I believe you’re referring to Stewart Mandel’s column, and I’m not much for writing about others in the media. But here’s my answer:

I get the skepticism of any hire that Kansas would make. It’s a tough job. Not without its merits, but certainly an uphill climb with facilities, recruiting base, culture, money, and other factors.

I even understand the argument that Kansas would be better off with The Next Big Thing, too, the way K-State built around a quiet assistant from Iowa instead of a retread head coach.

All that said, most of the criticisms I’ve read come through a little empty. Kansas is luckier than it deserves that Les Miles was interested in the job, and even that’s only because it hired Jeff Long as AD.

Seth Littrell is a good name to bring up here. He’s the coach at North Texas, and a leading candidate as The Next Big Thing. He even has Kansas connections! He coached there, when they were good!

But is there reason to believe he was interested? That he wanted the job? Nate made a good point here on the Border Patrol, that younger coaches might see a job like Kansas as a career killer or staller. Why take that job when Colorado is open? Why not wait for a place where you have a better chance?

To that point, I’d submit that Kansas tried the “young innovator” approach with their last coach. David Beaty was supposed to have a mind for offense and recruiting ties in Texas that would push Kansas back to relevance. I actually think he’s grown into the job a little, and might still make a good head coach someday, but he was simply overmatched.

Miles might not succeed, but with his history he won’t be overmatched.

One last point about the “innovator” thing. It sounds great, but what does it mean? It better not mean a wide open passing attack because that’s what everyone runs, especially in the Big 12. If that’s your plan at Kansas, you’re just running the same stuff with inferior athletes.

In that way, I’m not sure Miles’ reputation for running neanderthal offense is the worst thing in the world.

Les Miles, KU's new football coach, talks about the Big 12's style of play, hiring staff and the current crop of Jayhawks during his introduction on Nov. 18, 2018.

Please don’t get me wrong. He needs to update, and diversify, but if he maintains some of that run-first DNA — particularly with a talent like Pooka Williams — then maybe Kansas is running stuff different than the typical Big 12 team which makes them a little harder to prepare for and starts to even the field a bit.

So, I don’t know. I’m not going to slam anyone for something as silly as a take on the hiring of a college football coach. But I’m still not sure how Kansas could have done better. It’s the most encouraging thing at that program in many years.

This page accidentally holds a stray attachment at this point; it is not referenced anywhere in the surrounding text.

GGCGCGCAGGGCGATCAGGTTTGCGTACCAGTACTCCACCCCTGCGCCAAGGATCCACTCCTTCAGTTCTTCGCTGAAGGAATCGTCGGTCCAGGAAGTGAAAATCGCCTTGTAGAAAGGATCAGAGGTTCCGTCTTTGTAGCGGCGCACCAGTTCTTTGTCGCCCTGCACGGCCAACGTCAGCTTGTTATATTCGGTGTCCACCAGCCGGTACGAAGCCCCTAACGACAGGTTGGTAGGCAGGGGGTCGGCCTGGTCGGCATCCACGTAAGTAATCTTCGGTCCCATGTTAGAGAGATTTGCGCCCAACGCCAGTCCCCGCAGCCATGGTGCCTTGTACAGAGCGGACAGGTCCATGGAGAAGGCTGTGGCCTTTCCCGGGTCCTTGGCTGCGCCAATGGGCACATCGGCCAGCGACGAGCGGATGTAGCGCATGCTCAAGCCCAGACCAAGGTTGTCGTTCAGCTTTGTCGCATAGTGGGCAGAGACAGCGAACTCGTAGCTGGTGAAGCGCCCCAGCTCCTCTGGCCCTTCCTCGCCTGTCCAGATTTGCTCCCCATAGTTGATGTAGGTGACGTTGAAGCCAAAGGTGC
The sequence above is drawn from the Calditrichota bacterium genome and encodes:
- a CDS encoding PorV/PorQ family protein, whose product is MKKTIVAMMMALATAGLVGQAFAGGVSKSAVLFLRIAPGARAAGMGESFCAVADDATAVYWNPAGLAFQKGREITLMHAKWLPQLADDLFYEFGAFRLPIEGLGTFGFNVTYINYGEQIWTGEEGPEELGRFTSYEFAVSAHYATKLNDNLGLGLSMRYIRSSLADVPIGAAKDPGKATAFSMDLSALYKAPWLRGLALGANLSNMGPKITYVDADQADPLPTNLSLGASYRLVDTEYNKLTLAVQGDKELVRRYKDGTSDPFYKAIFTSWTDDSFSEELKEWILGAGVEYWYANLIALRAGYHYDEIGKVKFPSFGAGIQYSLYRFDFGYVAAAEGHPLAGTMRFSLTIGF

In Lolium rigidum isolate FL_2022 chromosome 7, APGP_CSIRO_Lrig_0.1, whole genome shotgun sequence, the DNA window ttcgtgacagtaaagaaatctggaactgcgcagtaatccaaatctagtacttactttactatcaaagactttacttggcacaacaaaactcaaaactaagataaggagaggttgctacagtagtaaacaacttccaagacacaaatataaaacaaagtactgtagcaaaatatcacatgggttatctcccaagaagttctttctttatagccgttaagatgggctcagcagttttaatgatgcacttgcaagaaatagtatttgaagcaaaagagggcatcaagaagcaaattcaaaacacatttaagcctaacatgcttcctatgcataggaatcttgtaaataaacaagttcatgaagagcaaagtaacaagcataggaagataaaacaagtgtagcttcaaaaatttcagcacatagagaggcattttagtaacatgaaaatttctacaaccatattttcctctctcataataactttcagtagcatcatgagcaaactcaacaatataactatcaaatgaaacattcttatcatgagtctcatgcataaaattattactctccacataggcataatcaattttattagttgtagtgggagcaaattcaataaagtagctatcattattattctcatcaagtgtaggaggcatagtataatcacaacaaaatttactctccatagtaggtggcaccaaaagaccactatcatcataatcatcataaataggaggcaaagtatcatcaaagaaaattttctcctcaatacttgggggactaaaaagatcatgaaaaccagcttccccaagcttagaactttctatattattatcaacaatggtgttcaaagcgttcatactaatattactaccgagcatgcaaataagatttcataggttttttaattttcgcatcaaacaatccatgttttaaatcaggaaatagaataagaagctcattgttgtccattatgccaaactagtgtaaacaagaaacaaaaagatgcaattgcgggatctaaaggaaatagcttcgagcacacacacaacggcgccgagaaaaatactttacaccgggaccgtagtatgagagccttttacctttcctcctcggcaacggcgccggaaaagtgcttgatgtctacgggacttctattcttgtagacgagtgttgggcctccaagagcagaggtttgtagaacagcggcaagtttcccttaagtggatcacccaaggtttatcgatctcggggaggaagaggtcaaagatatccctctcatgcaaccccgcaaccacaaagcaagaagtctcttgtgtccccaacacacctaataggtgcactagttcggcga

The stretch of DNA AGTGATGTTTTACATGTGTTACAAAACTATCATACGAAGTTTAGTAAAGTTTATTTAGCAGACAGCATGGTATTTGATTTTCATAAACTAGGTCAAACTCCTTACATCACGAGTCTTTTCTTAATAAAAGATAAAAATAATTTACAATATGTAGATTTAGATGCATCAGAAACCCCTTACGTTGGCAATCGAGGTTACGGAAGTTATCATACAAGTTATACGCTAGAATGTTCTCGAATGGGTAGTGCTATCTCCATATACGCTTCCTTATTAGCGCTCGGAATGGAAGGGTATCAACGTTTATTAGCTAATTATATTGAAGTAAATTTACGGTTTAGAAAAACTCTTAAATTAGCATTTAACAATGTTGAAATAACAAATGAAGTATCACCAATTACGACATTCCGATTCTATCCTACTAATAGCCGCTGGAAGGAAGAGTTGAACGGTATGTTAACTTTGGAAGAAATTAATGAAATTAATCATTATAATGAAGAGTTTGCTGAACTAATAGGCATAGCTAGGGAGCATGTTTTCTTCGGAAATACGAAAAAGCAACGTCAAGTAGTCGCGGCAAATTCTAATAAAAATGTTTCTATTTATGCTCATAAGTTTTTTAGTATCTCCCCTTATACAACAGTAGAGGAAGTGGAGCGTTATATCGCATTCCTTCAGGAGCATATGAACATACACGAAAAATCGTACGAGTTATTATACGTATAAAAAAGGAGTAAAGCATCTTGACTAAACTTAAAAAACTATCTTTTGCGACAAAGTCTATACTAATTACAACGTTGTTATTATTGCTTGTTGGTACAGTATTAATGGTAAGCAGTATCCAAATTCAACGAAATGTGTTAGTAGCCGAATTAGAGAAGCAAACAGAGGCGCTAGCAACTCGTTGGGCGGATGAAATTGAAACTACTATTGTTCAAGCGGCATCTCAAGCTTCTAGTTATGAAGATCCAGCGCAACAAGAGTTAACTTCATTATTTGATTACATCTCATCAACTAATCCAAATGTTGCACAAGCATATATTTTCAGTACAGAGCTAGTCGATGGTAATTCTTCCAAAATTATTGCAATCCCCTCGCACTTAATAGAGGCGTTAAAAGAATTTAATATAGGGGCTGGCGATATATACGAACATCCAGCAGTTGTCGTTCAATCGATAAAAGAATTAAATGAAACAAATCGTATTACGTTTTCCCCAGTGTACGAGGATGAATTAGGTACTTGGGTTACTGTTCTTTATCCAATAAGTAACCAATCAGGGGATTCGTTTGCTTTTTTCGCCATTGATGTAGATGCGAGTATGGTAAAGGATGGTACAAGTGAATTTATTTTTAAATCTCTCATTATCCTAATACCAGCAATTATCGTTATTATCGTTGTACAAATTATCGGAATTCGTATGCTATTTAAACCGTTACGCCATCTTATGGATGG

<blockquote class="twitter-tweet" data-conversation="none" data-lang="en"><p lang="en" dir="ltr">Who’s at their current job longer? Les Miles as HC of KU Football, or Bill Snyder as HC of K-State Football.</p>&mdash; scottwildcat (@scottwildcat) <a href="https://twitter.com/scottwildcat/status/1064911235156713474?ref_src=twsrc%5Etfw">November 20, 2018</a></blockquote>

<script async src="https://platform.twitter.com/widgets.js" charset="utf-8"></script>

Here’s what I hope happens: K-State upsets Iowa State on the road, qualifying for a bowl game, which Bill Snyder announces will be his last game as head coach. Gene Taylor and the university trip over themselves thanking Snyder for his hard work and genius, and use the head start to conduct a wide coaching search.

Snyder swallows his pride and is OK when that search ends with someone other than his son hired, and after a short transition Snyder is remembered as the man who saved a program, on the short list of the most influential and meaningful coaches of his generation.

That’s what I hope happens.

I’m not quite ready to talk about what I fear happens.

<blockquote class="twitter-tweet" data-conversation="none" data-lang="en"><p lang="en" dir="ltr">Having a two-week layoff in the middle of of the playoffs is kind of a bummer for the MLS, no?</p>&mdash; Max Rieper (@maxrieper) <a href="https://twitter.com/maxrieper/status/1064914138265255938?ref_src=twsrc%5Etfw">November 20, 2018</a></blockquote>

<script async src="https://platform.twitter.com/widgets.js" charset="utf-8"></script>

Yes.

You might have seen where Miki Turner reported that MLS is “preparing a significant overhaul” to its format for next year.

The new schedule would mean the MLS Cup would be done before the November international break, which would mean a shorter regular season and much more digestible and fan-friendly playoff format.

This is a terrific idea.

We’re getting into the weeds a little with this stuff, but the change would make the league more inviting to fans outside the MLS’ passionate but relatively small core of fans.

The downside is that the league won’t cut regular season games, which means more midweek games, less time for players to recover, and potentially choppier play. Midweek games draw fewer fans, which isn’t an issue in Kansas City, but could create problems in other places.